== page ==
Dear corporate dad
I can see you have had a long day. I can see you’re struggling to keep focused on what I am saying as you sit across the table from me. I know you just want your kid to pass and be happy.
It’s very telling that every time I ask a question like how your child is coping with homework or their studies, you look at your wife for answers. I don’t blame you; I can only imagine the long hours you have to put into work. You seem to be the same dad who stands next to the sports field when your child is playing over the weekend, except you’re not watching your child playing, you’re usually on the phone or talking to someone about work. Is your presence better than your absence? Absolutely! But what your child really wants is your focus, your attention, and your time.
Sadly, too many of you “corporate dads” believe that you have lost the battle so you won’t even pick up your sword. You seem to think that as long as your child is not using drugs, not having inappropriate relationships and is doing reasonably well in school then your job is done.
The fact of the matter is simple though: a child can grow up with all the world has to offer- every toy, video game, fashion accessory and a bazillion friends on Facebook and still be utterly miserable and self-destructive. What most of the kids I’ve engaged with really want is quality time with their parents, especially with their seldom present dads. This does not mean a board room meeting where we as dads deconstruct each area of our kids’ lives and proceed through a value chain analysis to effectively navigate them to “happiness”. It simply means taking quality time out of your week to focus solely on your child.
Please note I am focusing on quality time and not the quantity of time or the amount of money that is spent during this time. The family trip to paradise for a month is still not going to help bridge the gap between you and your kid if you don’t actually know what he or she enjoys doing.
A good example of this would be the mistake I made with my own daughter. She loves sport and like most is addicted to TV. I am a huge Liverpool supporter so in my mind, good quality time would be watching Liverpool try and actually score and win a game. I would constantly be frustrated (not only by Liverpool’s poor performance) but by the fact that my daughter did not enjoy this time and chose game days to be restless and whiney – attention seeking in other words. Eventually my sweet wife pointed out that my daughter would rather be kicking the ball outside with me than watching others play.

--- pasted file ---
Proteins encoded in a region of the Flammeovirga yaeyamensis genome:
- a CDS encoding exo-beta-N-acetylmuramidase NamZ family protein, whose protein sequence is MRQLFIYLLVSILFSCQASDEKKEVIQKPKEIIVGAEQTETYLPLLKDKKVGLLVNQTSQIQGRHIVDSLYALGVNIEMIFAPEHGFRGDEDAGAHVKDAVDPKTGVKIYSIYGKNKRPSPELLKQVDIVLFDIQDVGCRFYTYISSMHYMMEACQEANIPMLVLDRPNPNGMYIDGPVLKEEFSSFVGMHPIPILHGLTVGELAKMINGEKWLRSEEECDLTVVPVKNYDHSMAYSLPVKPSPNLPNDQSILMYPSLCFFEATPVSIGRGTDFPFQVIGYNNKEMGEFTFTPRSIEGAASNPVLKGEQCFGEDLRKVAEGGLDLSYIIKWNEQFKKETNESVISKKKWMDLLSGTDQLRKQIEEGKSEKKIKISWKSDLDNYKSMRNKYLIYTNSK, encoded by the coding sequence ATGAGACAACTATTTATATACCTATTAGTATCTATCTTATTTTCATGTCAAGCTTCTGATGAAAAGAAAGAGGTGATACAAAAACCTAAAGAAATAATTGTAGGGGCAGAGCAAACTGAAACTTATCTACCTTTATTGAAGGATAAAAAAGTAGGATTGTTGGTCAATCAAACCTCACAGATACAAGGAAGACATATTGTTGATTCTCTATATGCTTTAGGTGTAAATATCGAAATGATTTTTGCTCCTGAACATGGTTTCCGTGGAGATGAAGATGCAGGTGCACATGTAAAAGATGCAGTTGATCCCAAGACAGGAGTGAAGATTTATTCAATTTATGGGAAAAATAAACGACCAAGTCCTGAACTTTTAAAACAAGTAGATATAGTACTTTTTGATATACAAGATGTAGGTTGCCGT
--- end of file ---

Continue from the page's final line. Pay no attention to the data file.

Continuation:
I’m not saying this is easy, I’m not saying that there are not a few challenges to creating a space for us as dads to connect with our kids. Many of our children are incredibly busy with school work, extra murals or maintaining their social media profile. The responsibility, however, does lie on us as parents to actively create quality time for our families to connect. This should not be a modern version of the Spanish Inquisition with questions flying a mile a minute. Start slowly, find a topic of common interest, make sure the family sits down for the evening meal together and let the conversation develop organically.
Just because we are the dads does not mean we have all the answers, but we will have made that all-important first step to connecting with our child. If dinner time isn’t always viable, try an approach where for one hour a week you set aside time to just be with your child. Teenagers are particularly difficult to connect with, especially as you have to get through the barrier of technology before you can engage. Try asking that for one hour a week they put away their phones, iPads, computers or TV’s and yes I know this sounds scary but try and just be with your teen with no agenda. Let them decide what it is that you can do together. It can be helpful to give some suggestions like a walk, coffee or poker but the main point is that you let them decide. It’s vitally important that you let them know you don’t have an agenda. You are trying to create a new space where you can connect and develop trust between the two of you. Even if you have a quiet teen who does not talk much, enjoy the silence, respect it, and they will respect you for not pushing and probing. If you have the loud and proud teen, hold on tight and try keep up. They will appreciate that you are listening and engaging with what they have to say.
So to the dad who is standing next to the sports field on the phone. To the dad who is present, at home and providing for his family but A.W.O.L with the emotional needs of his kids, please remember that you are the dad, please remember that no one should be taking your place, please remember that you are not just the ATM machine but a pivotal member of the developmental process of your child’s emotional wellbeing. Your kid wants and needs your attention, affection and love. They deserve it and so do you.
By Gareth Fell